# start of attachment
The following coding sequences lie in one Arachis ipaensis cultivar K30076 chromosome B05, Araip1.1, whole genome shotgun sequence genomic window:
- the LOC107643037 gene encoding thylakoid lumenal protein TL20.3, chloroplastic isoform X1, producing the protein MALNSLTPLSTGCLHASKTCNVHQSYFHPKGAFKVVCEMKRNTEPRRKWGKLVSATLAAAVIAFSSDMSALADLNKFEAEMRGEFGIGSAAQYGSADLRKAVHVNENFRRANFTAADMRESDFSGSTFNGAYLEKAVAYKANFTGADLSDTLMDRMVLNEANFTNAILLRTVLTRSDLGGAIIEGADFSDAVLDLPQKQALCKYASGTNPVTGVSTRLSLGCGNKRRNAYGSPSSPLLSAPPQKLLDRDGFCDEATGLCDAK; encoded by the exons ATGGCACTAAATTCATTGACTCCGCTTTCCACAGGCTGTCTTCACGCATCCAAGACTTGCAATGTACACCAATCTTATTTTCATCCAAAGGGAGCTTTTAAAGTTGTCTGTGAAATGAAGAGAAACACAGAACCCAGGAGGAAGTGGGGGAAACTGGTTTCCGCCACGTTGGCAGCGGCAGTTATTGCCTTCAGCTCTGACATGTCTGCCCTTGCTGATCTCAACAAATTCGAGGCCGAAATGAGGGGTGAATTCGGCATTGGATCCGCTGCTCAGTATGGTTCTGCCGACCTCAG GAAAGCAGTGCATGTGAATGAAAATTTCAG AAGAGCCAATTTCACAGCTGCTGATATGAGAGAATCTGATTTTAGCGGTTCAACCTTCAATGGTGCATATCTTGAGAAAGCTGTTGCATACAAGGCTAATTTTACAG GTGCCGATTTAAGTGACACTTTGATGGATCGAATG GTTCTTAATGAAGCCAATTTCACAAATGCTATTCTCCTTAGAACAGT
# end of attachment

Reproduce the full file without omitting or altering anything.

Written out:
The following coding sequences lie in one Arachis ipaensis cultivar K30076 chromosome B05, Araip1.1, whole genome shotgun sequence genomic window:
- the LOC107643037 gene encoding thylakoid lumenal protein TL20.3, chloroplastic isoform X1, producing the protein MALNSLTPLSTGCLHASKTCNVHQSYFHPKGAFKVVCEMKRNTEPRRKWGKLVSATLAAAVIAFSSDMSALADLNKFEAEMRGEFGIGSAAQYGSADLRKAVHVNENFRRANFTAADMRESDFSGSTFNGAYLEKAVAYKANFTGADLSDTLMDRMVLNEANFTNAILLRTVLTRSDLGGAIIEGADFSDAVLDLPQKQALCKYASGTNPVTGVSTRLSLGCGNKRRNAYGSPSSPLLSAPPQKLLDRDGFCDEATGLCDAK; encoded by the exons ATGGCACTAAATTCATTGACTCCGCTTTCCACAGGCTGTCTTCACGCATCCAAGACTTGCAATGTACACCAATCTTATTTTCATCCAAAGGGAGCTTTTAAAGTTGTCTGTGAAATGAAGAGAAACACAGAACCCAGGAGGAAGTGGGGGAAACTGGTTTCCGCCACGTTGGCAGCGGCAGTTATTGCCTTCAGCTCTGACATGTCTGCCCTTGCTGATCTCAACAAATTCGAGGCCGAAATGAGGGGTGAATTCGGCATTGGATCCGCTGCTCAGTATGGTTCTGCCGACCTCAG GAAAGCAGTGCATGTGAATGAAAATTTCAG AAGAGCCAATTTCACAGCTGCTGATATGAGAGAATCTGATTTTAGCGGTTCAACCTTCAATGGTGCATATCTTGAGAAAGCTGTTGCATACAAGGCTAATTTTACAG GTGCCGATTTAAGTGACACTTTGATGGATCGAATG GTTCTTAATGAAGCCAATTTCACAAATGCTATTCTCCTTAGAACAGT